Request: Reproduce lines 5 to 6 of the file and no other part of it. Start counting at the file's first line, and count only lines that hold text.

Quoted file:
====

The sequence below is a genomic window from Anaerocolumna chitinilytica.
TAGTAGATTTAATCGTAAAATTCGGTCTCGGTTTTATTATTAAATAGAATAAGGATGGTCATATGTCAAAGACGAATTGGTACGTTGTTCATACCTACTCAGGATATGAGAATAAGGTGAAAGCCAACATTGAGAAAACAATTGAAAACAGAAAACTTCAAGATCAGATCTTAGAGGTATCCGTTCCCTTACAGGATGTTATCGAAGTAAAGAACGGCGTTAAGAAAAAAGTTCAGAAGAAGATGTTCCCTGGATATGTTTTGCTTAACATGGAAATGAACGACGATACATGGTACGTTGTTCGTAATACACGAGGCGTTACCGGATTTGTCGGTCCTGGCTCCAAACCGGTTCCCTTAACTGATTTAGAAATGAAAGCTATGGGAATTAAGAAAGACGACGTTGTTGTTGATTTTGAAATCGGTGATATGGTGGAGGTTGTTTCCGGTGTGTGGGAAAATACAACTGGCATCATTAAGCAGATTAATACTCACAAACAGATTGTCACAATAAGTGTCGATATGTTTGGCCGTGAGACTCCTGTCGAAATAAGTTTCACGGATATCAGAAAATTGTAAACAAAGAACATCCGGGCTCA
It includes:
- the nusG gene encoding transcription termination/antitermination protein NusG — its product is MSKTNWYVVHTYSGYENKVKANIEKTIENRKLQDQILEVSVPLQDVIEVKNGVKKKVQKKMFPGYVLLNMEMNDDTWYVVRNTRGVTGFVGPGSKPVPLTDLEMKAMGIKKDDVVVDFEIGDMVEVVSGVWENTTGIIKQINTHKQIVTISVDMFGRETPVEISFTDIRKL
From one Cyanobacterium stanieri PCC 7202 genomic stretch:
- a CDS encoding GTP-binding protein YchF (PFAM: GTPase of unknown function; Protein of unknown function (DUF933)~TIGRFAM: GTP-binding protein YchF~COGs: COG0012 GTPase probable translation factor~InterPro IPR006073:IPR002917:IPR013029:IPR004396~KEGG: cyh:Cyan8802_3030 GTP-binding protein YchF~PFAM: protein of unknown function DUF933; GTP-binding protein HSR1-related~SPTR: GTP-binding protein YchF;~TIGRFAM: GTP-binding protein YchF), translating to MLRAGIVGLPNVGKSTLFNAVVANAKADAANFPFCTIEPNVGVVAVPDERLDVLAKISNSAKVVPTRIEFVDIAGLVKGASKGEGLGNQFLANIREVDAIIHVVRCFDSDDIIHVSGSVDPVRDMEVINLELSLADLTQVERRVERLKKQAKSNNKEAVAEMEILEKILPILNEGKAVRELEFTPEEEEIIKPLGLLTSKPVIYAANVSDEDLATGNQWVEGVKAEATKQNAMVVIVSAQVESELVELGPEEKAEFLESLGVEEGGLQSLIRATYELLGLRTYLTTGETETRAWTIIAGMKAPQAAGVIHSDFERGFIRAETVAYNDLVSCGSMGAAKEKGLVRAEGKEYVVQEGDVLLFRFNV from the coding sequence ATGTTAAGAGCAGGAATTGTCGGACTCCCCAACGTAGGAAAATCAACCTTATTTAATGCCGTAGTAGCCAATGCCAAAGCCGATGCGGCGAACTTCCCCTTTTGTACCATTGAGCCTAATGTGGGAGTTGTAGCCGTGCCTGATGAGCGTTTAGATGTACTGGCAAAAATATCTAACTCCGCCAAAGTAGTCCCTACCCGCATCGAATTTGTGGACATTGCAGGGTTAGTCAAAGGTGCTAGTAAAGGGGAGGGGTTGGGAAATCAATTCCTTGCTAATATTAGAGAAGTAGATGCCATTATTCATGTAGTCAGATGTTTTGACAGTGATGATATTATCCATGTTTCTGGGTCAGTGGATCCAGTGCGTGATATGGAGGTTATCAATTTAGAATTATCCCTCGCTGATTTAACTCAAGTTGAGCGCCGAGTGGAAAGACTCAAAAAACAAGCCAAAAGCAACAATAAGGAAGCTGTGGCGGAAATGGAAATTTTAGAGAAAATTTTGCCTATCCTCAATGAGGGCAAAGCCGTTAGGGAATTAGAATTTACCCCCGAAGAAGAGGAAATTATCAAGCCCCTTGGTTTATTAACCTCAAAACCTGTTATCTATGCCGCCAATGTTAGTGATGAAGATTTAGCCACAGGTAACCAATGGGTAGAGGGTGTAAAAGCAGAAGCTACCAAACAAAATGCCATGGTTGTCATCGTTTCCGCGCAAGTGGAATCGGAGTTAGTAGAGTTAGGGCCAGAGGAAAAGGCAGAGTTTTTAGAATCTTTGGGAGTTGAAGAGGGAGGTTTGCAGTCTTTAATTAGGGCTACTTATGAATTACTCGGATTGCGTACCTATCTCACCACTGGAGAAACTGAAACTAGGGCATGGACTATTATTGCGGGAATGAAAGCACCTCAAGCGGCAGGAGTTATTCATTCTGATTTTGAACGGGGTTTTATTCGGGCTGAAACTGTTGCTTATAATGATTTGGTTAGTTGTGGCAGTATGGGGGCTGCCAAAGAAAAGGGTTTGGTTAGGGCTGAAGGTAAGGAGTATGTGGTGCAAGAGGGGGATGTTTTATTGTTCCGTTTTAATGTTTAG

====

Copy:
From one Cyanobacterium stanieri PCC 7202 genomic stretch:
- a CDS encoding GTP-binding protein YchF (PFAM: GTPase of unknown function; Protein of unknown function (DUF933)~TIGRFAM: GTP-binding protein YchF~COGs: COG0012 GTPase probable translation factor~InterPro IPR006073:IPR002917:IPR013029:IPR004396~KEGG: cyh:Cyan8802_3030 GTP-binding protein YchF~PFAM: protein of unknown function DUF933; GTP-binding protein HSR1-related~SPTR: GTP-binding protein YchF;~TIGRFAM: GTP-binding protein YchF), translating to MLRAGIVGLPNVGKSTLFNAVVANAKADAANFPFCTIEPNVGVVAVPDERLDVLAKISNSAKVVPTRIEFVDIAGLVKGASKGEGLGNQFLANIREVDAIIHVVRCFDSDDIIHVSGSVDPVRDMEVINLELSLADLTQVERRVERLKKQAKSNNKEAVAEMEILEKILPILNEGKAVRELEFTPEEEEIIKPLGLLTSKPVIYAANVSDEDLATGNQWVEGVKAEATKQNAMVVIVSAQVESELVELGPEEKAEFLESLGVEEGGLQSLIRATYELLGLRTYLTTGETETRAWTIIAGMKAPQAAGVIHSDFERGFIRAETVAYNDLVSCGSMGAAKEKGLVRAEGKEYVVQEGDVLLFRFNV from the coding sequence ATGTTAAGAGCAGGAATTGTCGGACTCCCCAACGTAGGAAAATCAACCTTATTTAATGCCGTAGTAGCCAATGCCAAAGCCGATGCGGCGAACTTCCCCTTTTGTACCATTGAGCCTAATGTGGGAGTTGTAGCCGTGCCTGATGAGCGTTTAGATGTACTGGCAAAAATATCTAACTCCGCCAAAGTAGTCCCTACCCGCATCGAATTTGTGGACATTGCAGGGTTAGTCAAAGGTGCTAGTAAAGGGGAGGGGTTGGGAAATCAATTCCTTGCTAATATTAGAGAAGTAGATGCCATTATTCATGTAGTCAGATGTTTTGACAGTGATGATATTATCCATGTTTCTGGGTCAGTGGATCCAGTGCGTGATATGGAGGTTATCAATTTAGAATTATCCCTCGCTGATTTAACTCAAGTTGAGCGCCGAGTGGAAAGACTCAAAAAACAAGCCAAAAGCAACAATAAGGAAGCTGTGGCGGAAATGGAAATTTTAGAGAAAATTTTGCCTATCCTCAATGAGGGCAAAGCCGTTAGGGAATTAGAATTTACCCCCGAAGAAGAGGAAATTATCAAGCCCCTTGGTTTATTAACCTCAAAACCTGTTATCTATGCCGCCAATGTTAGTGATGAAGATTTAGCCACAGGTAACCAATGGGTAGAGGGTGTAAAAGCAGAAGCTACCAAACAAAATGCCATGGTTGTCATCGTTTCCGCGCAAGTGGAATCGGAGTTAGTAGAGTTAGGGCCAGAGGAAAAGGCAGAGTTTTTAGAATCTTTGGGAGTTGAAGAGGGAGGTTTGCAGTCTTTAATTAGGGCTACTTATGAATTACTCGGATTGCGTACCTATCTCACCACTGGAGAAACTGAAACTAGGGCATGGACTATTATTGCGGGAATGAAAGCACCTCAAGCGGCAGGAGTTATTCATTCTGATTTTGAACGGGGTTTTATTCGGGCTGAAACTGTTGCTTATAATGATTTGGTTAGTTGTGGCAGTATGGGGGCTGCCAAAGAAAAGGGTTTGGTTAGGGCTGAAGGTAAGGAGTATGTGGTGCAAGAGGGGGATGTTTTATTGTTCCGTTTTAATGTTTAG